As the world celebrates the International Day against Homophobia, Transphobia and Biphobia – or IDAHOT, as we know it - today I want to add the voice and the support of government in acknowledging this important day – which is today.
The date of May 17th was specifically chosen to commemorate the World Health Organization’s decision, in 1990, to declassify homosexuality as a mental disorder. IDAHOT was created to draw the world’s attention to the violence and discrimination experienced by lesbian, gay, bisexual, transgender, intersex people and all other people with diverse sexual orientations, gender identities or expressions, and sex characteristics.
We are pleased with the work of our National Task Team on the Protection of the Rights of LGBTIQ Persons, with its Rapid Response Team which is monitoring and tracking hate crimes against LGBTIQ persons in the criminal justice system.
The National Intervention Strategy provides the framework that informs the functioning of the NTT to counter violence and discrimination that is grounded on sexual orientation, gender identity and expression and sex characteristics in South Africa. We have recently reviewed the NIS and expanded the scope of human rights violations to be monitored and addressed beyond those of hate crimes only - so as to also include discrimination and hate speech.
I also want to congratulate Gender Dynamix and Iranti on their successful bid to host ILGA World in Cape Town in 2024.
At the end of last year, we hosted a very successful international policy dialogue on the Rights of Transgender and Intersex Persons and we look forward to building on the successes of that event.
Honourable Members, the decriminalization of sex work is specifically mentioned in the National Strategic Plan on GBVF. Pillar 3 of the NSP contains a list of key interventions, key activities and indicators. One of the key activities is, and I quote, “finalization of legislative process to decriminalise sex work – fast-tracking and promulgation.”
Currently the selling and buying of sexual services are criminalised in our country. There are various different policy options to consider with a view to legislative reform and I have been engaging with key stakeholders on the form that this reform should take.
We hope to be able to take a Bill to Cabinet soon which will be published for public comment before returning to Cabinet for approval and introduction into Parliament.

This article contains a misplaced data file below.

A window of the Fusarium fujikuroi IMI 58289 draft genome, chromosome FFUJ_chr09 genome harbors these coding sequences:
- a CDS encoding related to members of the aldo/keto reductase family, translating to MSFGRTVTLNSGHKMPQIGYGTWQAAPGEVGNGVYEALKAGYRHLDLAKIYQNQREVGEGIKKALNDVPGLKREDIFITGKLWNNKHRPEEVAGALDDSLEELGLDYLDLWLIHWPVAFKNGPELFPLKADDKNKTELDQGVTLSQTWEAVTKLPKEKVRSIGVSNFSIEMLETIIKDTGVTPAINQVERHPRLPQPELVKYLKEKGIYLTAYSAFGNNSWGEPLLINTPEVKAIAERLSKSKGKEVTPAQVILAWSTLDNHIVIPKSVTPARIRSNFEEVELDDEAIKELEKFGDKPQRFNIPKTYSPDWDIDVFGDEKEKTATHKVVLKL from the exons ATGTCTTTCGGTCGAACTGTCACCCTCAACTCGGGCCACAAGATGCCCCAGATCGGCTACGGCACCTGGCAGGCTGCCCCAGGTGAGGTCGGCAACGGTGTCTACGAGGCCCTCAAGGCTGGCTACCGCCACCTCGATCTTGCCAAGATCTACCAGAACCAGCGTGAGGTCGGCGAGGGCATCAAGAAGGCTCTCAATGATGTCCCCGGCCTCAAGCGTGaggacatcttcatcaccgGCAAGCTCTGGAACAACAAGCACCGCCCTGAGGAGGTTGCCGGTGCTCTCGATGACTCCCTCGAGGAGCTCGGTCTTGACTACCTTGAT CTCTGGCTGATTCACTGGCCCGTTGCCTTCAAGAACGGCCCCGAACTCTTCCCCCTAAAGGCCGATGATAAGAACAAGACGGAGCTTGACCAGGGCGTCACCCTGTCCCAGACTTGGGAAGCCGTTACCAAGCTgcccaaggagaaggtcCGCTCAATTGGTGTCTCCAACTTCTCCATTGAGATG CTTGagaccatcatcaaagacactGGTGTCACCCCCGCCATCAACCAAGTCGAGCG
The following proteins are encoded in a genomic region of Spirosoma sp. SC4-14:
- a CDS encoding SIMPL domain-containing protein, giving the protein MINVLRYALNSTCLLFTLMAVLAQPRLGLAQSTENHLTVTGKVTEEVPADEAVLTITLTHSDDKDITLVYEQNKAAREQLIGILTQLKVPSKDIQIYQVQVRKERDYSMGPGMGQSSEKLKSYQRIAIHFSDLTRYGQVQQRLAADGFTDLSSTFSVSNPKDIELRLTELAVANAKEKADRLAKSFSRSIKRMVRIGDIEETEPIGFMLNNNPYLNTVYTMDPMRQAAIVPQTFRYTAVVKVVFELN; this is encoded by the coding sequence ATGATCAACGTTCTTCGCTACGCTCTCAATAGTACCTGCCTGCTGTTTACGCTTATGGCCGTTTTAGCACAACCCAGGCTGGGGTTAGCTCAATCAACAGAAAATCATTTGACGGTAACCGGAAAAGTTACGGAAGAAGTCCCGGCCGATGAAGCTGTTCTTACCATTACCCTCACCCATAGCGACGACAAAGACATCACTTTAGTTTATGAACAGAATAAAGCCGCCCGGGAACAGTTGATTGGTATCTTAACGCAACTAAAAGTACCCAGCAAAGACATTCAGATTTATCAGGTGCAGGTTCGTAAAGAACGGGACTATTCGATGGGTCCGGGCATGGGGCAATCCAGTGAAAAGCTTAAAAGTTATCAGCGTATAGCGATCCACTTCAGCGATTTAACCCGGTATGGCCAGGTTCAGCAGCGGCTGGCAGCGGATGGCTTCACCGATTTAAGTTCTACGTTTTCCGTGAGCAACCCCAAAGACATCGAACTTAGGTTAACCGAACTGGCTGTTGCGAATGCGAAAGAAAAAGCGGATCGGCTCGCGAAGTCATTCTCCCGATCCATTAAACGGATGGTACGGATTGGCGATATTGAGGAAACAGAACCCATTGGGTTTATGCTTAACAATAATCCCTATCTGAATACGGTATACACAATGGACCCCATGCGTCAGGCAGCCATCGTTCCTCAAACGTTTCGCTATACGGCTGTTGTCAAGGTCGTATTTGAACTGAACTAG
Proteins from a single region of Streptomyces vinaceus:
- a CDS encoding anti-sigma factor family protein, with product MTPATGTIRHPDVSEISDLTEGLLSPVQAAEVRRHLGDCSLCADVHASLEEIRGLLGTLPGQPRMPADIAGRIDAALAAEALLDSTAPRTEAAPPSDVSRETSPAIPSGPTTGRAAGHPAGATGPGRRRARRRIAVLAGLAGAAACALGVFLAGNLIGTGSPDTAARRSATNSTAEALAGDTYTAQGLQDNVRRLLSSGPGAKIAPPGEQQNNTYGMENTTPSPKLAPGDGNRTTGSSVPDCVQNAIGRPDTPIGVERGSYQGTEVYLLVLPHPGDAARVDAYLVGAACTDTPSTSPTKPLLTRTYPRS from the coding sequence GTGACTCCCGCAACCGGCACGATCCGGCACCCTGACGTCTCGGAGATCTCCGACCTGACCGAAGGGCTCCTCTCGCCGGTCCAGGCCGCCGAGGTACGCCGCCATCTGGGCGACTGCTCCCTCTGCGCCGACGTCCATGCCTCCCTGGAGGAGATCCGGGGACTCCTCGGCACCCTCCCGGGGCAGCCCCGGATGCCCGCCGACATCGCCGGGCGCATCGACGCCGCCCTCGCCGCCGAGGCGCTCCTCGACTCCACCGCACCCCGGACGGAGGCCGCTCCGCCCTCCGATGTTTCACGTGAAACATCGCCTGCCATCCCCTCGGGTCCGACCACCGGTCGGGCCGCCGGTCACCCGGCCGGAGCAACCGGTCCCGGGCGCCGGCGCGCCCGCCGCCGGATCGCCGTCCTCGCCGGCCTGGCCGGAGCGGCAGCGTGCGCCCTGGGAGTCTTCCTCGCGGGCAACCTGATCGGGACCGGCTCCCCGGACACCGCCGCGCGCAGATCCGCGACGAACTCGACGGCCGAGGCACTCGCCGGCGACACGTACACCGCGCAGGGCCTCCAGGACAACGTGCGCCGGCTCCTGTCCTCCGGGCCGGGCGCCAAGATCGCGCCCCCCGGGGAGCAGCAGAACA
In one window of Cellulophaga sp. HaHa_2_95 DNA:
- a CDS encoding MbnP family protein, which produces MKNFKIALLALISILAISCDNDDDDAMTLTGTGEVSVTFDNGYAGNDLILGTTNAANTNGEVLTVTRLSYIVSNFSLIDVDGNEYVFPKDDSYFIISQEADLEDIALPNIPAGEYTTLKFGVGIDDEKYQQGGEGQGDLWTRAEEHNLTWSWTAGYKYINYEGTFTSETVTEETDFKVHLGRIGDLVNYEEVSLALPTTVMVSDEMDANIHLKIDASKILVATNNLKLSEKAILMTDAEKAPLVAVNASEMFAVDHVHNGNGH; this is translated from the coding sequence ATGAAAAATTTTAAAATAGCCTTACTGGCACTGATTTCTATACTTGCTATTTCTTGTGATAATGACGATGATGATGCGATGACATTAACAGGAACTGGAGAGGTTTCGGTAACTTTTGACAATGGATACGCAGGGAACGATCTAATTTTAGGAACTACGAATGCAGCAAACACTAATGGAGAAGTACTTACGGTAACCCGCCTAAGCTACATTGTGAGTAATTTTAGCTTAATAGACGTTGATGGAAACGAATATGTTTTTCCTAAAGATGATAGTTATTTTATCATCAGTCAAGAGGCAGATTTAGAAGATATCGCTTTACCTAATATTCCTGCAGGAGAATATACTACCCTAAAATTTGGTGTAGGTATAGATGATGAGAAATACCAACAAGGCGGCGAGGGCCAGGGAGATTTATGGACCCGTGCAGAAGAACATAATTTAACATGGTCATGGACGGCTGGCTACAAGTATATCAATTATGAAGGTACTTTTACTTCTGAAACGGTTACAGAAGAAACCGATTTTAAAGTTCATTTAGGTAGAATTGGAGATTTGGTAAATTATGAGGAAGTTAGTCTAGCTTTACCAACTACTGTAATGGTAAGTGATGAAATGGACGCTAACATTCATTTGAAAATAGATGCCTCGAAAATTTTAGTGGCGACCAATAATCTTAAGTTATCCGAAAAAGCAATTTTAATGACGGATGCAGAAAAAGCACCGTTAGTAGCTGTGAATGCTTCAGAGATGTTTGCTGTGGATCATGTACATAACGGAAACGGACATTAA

The issue of decriminalization may be a contested one, but is also one that needs to be debated and a decision taken, as the issue has been one which has been delayed for far too long.
Finally, Chairperson, we have recently concluded a Tripartite Memorandum of Understanding between our Department, the Department of Basic Education and the South African Human Rights Commission regarding the National Schools Moot Court Competition Programme. The MoU signing ceremony will take place tomorrow.
The first annual National Schools Moot Court Competition took place in 2011. It has turned out to be a ground-breaking event and we can look back with pride over the past 11 years, when we acknowledge the success of this competition in constitutional awareness and human rights education.
These are but some of the many programmes, interventions and initiatives undertaken by our Department to make access to justice and the attainment of human rights for all a reality.
As we take these programmes to our communities, I want to thank the Portfolio Committee for its invaluable feedback and recommendations in assisting us to better the lives of people and the justice system as a whole.
In the time left, I want to respond to the Hon Yako, who is once again is making wide-ranging allegations without substance. I unfortunately don’t have time left to respond to all of them, but regarding the Minister’s role in the appointment of Acting Constitutional Court judges, please can the Hon Yako go and read section 175(1) of the Constitution.
Section 175(1) very clearly states that the President may appoint a woman or a man to serve as an acting Deputy Chief Justice or judge of the Constitutional Court if there is a vacancy in any of those offices, or if the person holding such an office is absent. The appointment must be made on the recommendation of the Cabinet member responsible for the administration of justice - in others words, the Minister of Justice - acting with the concurrence of the Chief Justice. The Hon Yako voices lots of complaints, but it really doesn’t help peoples’ understanding of the correct processes.I thank you.